Yes, one of the objectives of closing questions is to preserve the quality of the site. As far as that is concerned, one close reason is as good as another. However, an equally (at the very least) important objective of closing is to educate our users about the sort of questions we want/accept.

When we close with the wrong close message, we fail that objective. We are not helping new users understand the site, and will either drive them away in bafflement at our arcane rules, or suffer an incessant barrage of low quality questions since we didn't take the time to actually explain what was wrong with what they asked.

So yes, closing those questions as requests for learning materials when they clearly weren't is most certainly an abuse of the close reason. If none of the available close reasons are good enough, write your own. If you can't be bothered to spend a few seconds writing a custom close reason, then you probably shouldn't be voting to close in the first place.

  • 1
    Excellent summary of the issues. Clear and concise. A clear explanation of why a question was closed is indeed most important. However, it doesn't help that the close question template is somewhat limited. It really should be much more flexible. Also, the help should be clearer about what kind of questions are allowed. Commented Feb 16, 2016 at 22:33
  • 1
    I voted to close Please explain “kobject” because it's off-topic, not because it's asking for learning materials (which it isn't). A kobject is an internal concept in the Linux kernel which is of interest only to programmers. This question belongs on Stack Overflow (where it might be killed off, not because it's off-topic, but because it's poorly researched, but that isn't a debate for this meta). Commented Feb 16, 2016 at 23:21
  • @Gilles yes, that could make sense. As long as it's not closed as a request for learning materials, I have no objection to its being closed.
    – terdon Mod
    Commented Feb 17, 2016 at 14:10
  • Incidentally, is there a reputation threshold below which it's impossible to write custom close reasons? If there is, I'm past it by now, but I seem to recall at one time being able to vote to close but unable to write a custom reason.
    – Wildcard
    Commented Jan 23, 2018 at 1:23
  • @Wildcard I don't think so, but I'll check.
    – terdon Mod
    Commented Jan 23, 2018 at 1:24
  • @Wildcard prior to having the vote to close privilege, the custom close reason is just "Blatantly off-topic" in the flag dialog (which becomes the close dialog when you get the privilege).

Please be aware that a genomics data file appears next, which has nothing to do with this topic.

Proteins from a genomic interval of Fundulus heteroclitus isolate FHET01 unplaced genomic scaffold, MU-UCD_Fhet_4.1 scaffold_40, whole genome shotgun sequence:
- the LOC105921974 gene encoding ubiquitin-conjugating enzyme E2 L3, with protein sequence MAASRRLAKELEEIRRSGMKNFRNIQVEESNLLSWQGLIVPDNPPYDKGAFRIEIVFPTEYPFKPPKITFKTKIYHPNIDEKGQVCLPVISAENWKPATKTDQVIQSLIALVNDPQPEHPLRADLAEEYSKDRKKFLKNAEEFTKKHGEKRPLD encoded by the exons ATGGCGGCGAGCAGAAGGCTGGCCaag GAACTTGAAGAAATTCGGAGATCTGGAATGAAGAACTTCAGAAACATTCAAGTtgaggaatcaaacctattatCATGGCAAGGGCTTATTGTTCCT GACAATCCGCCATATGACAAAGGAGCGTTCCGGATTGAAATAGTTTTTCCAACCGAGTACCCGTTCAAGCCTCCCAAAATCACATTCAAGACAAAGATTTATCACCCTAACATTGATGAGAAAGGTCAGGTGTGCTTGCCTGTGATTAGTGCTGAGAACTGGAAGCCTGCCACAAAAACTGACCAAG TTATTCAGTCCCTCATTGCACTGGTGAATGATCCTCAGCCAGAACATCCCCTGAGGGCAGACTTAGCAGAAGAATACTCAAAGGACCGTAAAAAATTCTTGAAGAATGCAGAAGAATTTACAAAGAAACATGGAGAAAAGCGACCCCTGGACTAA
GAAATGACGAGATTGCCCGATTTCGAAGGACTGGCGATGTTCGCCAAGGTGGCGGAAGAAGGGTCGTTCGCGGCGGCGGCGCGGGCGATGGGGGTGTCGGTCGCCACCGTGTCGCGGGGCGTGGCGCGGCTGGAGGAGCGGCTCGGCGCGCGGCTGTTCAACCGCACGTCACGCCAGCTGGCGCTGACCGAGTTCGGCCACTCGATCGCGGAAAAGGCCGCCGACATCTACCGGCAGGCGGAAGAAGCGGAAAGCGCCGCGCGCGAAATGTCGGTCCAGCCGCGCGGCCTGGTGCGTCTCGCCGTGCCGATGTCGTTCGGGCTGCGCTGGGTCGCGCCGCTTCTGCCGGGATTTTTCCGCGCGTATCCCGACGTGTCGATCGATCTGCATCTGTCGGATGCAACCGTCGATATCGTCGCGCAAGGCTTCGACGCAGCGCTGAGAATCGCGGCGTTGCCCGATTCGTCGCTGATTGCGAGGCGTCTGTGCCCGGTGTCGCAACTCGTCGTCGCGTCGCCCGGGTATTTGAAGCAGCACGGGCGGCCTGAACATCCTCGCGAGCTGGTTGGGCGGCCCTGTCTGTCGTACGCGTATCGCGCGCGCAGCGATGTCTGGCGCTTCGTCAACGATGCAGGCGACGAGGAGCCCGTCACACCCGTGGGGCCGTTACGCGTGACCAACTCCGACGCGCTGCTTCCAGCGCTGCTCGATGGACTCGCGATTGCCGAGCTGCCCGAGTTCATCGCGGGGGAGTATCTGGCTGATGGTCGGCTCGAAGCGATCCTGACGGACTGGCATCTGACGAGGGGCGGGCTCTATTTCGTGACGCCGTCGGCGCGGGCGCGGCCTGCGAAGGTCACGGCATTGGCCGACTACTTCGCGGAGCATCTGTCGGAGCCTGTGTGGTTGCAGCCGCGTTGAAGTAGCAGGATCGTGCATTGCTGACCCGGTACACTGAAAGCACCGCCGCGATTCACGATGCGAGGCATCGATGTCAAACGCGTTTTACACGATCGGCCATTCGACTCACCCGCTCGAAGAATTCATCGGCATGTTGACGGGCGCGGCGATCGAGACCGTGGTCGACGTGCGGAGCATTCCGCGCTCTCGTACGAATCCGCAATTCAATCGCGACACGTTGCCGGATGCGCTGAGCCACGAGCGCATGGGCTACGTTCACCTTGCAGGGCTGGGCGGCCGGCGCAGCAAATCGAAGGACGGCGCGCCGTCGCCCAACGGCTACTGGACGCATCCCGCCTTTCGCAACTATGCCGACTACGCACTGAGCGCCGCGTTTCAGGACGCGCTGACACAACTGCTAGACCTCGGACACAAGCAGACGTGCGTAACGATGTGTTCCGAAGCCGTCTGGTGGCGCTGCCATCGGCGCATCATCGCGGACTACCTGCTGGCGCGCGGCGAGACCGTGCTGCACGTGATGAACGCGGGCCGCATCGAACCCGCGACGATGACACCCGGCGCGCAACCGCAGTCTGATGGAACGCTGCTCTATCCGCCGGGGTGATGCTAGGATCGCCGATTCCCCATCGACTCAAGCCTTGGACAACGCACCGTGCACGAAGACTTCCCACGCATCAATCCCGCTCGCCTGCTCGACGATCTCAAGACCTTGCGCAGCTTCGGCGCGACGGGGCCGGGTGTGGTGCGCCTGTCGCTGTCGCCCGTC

– Tiny Giant
    Commented Jan 26, 2018 at 17:47
  • 1
    @Wildcard now that Tiny Giant reminded me, I did check on a site where I don't have close vote privileges and no, I couldn't use a custom value. Even so, in such cases, a custom mod flag would probably be best. My main problem with mis-using the close reasons is that they give wrong information to posters and don't help them understand our rules.
    – terdon Mod
    Commented Jan 26, 2018 at 17:58
  • s/probably shouldn't/shouldn't/ Commented Feb 5, 2018 at 17:15

This can happen - I've had it happen to me on other SE site, even when the Q was clear that there was a request to have something explained, not a request for learning material. So it can probably happen here as well, my gut feel says "probably", and as @terdon says, it's extremely important if the OP feels the Q was unreasonably closed because that wasn't what they had wanted at all. @jasonwryan is also right, about people adopting canned answers for ease.

In cases like these, changing the wording is often very effective as well as minimal effort. Perhaps it would help to reword the canned reason. For example:

  • "external learning resources" rather that the vague sense of "anything that helps you learn". It's a semantic difference but might help.

  • "This appears to be a request to find an answer elsewhere rather than directly from members of the community"

  • "This appears to be a request for assistance in finding help elsewhere. If you have a specific question or issue, please reword the question to ask it directly from members of our community."

  • "This appears to be a request to locate educational material. Questions should focus on a specific point or issue, and not just seek learning materials."

Something like that might help. It might not be identical to other SE site wording but would be clearer - and much less open to misinterpretation/misuse (by anyone).

  • 2
    I think this would be a valuable change and I like the 3rd one, perhaps combined with the 2nd sentence of #4. ``This appears to be a request for assistance in finding help elsewhere. Questions should focus on a specific point or issue, and not just seek learning materials. If you have a specific question or issue, please reword the question to ask it directly from members of our community.'' Commented Jan 26, 2018 at 23:19